A study by two business school professors makes the case that green manufacturing is not an expense; in fact it’s a money-maker. It took 20 years, but a Subaru plant in Indiana that makes 800 cars a day has reduced by waste 47 percent and makes use of 99.9 percent of the remaining waste. Nothing goes to a landfill, and dumpsters have been converted to recycling bins. One of the biggest problems was a toxic solvent used to flush painting systems. Subaru now distills impurities from used solvent so that it can be re-used. The impurities go to a company that makes coatings for steel industry ladles. There are a thousand examples, but one of the more intriguing (odder?) is to use all cafeteria food waste in a circular composting track. One day’s waste would be placed next to the last day’s in a plan under study. Special worms devour the waste, leaving rich soil behind. Or, I guess, Subaru could just hire workers who clear their plates.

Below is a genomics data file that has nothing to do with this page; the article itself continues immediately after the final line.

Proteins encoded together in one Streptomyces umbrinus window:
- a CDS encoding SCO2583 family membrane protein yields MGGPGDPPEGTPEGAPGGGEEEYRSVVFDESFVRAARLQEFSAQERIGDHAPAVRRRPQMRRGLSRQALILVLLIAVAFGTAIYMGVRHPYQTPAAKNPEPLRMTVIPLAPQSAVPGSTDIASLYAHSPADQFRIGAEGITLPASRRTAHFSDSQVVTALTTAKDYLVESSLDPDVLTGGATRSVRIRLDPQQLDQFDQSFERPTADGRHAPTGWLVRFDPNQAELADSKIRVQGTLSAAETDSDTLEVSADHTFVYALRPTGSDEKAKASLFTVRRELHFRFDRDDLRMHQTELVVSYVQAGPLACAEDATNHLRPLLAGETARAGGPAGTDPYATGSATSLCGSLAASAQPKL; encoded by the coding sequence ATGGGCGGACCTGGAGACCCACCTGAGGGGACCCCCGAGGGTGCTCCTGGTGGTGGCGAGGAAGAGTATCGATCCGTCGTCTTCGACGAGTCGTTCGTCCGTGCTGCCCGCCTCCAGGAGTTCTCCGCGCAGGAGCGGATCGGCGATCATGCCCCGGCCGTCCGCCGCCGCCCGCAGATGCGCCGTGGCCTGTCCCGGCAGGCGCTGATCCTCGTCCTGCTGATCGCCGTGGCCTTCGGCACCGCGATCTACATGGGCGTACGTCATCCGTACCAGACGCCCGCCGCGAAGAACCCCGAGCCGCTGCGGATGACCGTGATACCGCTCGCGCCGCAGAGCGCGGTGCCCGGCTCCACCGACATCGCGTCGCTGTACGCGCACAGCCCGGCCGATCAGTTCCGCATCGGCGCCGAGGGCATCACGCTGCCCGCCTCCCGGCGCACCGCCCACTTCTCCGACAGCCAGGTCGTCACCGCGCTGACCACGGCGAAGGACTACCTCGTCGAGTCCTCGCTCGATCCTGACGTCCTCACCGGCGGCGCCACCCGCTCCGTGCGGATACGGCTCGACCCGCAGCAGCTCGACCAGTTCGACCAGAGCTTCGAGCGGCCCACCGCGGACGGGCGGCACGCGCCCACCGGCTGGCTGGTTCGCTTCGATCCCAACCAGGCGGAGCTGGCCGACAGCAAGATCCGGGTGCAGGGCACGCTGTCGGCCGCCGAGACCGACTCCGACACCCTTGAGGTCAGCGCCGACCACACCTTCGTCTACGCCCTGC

University of Southampton researchers have come up with a way to 3D print transparent optical fibers like those used in fiber-optic telecommunications cables, potentially boosting frequency and reducing loss.
The first ASME Additive Manufacturing + 3D Printing Conference (AM3D) will be co-located with the organization's International Design and Engineering Technical Conferences (IDETC) and Computers & Information in Engineering Conference (CIE), Aug 2-5 in Boston.
Focus on Fundamentals consists of 45-minute on-line classes that cover a host of technologies. You learn without leaving the comfort of your desk. All classes are taught by subject-matter experts and all are archived. So if you can't attend live, attend at your convenience.